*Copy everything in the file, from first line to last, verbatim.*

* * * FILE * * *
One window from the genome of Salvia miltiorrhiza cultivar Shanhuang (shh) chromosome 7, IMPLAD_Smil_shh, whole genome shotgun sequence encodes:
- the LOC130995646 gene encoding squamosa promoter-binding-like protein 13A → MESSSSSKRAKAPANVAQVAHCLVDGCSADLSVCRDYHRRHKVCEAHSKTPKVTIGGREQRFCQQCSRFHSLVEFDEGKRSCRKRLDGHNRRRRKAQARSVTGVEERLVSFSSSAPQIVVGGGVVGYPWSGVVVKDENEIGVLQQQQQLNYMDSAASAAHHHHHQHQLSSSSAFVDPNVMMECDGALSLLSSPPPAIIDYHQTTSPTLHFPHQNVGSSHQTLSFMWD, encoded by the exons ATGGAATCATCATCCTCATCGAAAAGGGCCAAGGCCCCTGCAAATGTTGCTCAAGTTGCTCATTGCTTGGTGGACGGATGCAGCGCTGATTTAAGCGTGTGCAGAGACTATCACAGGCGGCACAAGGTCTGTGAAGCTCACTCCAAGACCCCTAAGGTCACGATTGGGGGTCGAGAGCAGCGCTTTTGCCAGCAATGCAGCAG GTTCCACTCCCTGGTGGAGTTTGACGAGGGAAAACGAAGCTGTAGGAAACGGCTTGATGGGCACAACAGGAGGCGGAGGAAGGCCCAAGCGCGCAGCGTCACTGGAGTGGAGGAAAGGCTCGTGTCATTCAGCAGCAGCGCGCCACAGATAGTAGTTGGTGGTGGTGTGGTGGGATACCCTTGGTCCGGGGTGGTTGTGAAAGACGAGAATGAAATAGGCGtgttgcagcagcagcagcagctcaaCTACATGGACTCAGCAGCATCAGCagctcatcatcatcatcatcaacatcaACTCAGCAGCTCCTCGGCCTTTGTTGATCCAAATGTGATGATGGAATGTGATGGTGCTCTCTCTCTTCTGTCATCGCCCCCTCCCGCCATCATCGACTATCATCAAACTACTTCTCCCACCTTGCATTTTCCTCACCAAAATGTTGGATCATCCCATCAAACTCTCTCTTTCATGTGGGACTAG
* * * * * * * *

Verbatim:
One window from the genome of Salvia miltiorrhiza cultivar Shanhuang (shh) chromosome 7, IMPLAD_Smil_shh, whole genome shotgun sequence encodes:
- the LOC130995646 gene encoding squamosa promoter-binding-like protein 13A → MESSSSSKRAKAPANVAQVAHCLVDGCSADLSVCRDYHRRHKVCEAHSKTPKVTIGGREQRFCQQCSRFHSLVEFDEGKRSCRKRLDGHNRRRRKAQARSVTGVEERLVSFSSSAPQIVVGGGVVGYPWSGVVVKDENEIGVLQQQQQLNYMDSAASAAHHHHHQHQLSSSSAFVDPNVMMECDGALSLLSSPPPAIIDYHQTTSPTLHFPHQNVGSSHQTLSFMWD, encoded by the exons ATGGAATCATCATCCTCATCGAAAAGGGCCAAGGCCCCTGCAAATGTTGCTCAAGTTGCTCATTGCTTGGTGGACGGATGCAGCGCTGATTTAAGCGTGTGCAGAGACTATCACAGGCGGCACAAGGTCTGTGAAGCTCACTCCAAGACCCCTAAGGTCACGATTGGGGGTCGAGAGCAGCGCTTTTGCCAGCAATGCAGCAG GTTCCACTCCCTGGTGGAGTTTGACGAGGGAAAACGAAGCTGTAGGAAACGGCTTGATGGGCACAACAGGAGGCGGAGGAAGGCCCAAGCGCGCAGCGTCACTGGAGTGGAGGAAAGGCTCGTGTCATTCAGCAGCAGCGCGCCACAGATAGTAGTTGGTGGTGGTGTGGTGGGATACCCTTGGTCCGGGGTGGTTGTGAAAGACGAGAATGAAATAGGCGtgttgcagcagcagcagcagctcaaCTACATGGACTCAGCAGCATCAGCagctcatcatcatcatcatcaacatcaACTCAGCAGCTCCTCGGCCTTTGTTGATCCAAATGTGATGATGGAATGTGATGGTGCTCTCTCTCTTCTGTCATCGCCCCCTCCCGCCATCATCGACTATCATCAAACTACTTCTCCCACCTTGCATTTTCCTCACCAAAATGTTGGATCATCCCATCAAACTCTCTCTTTCATGTGGGACTAG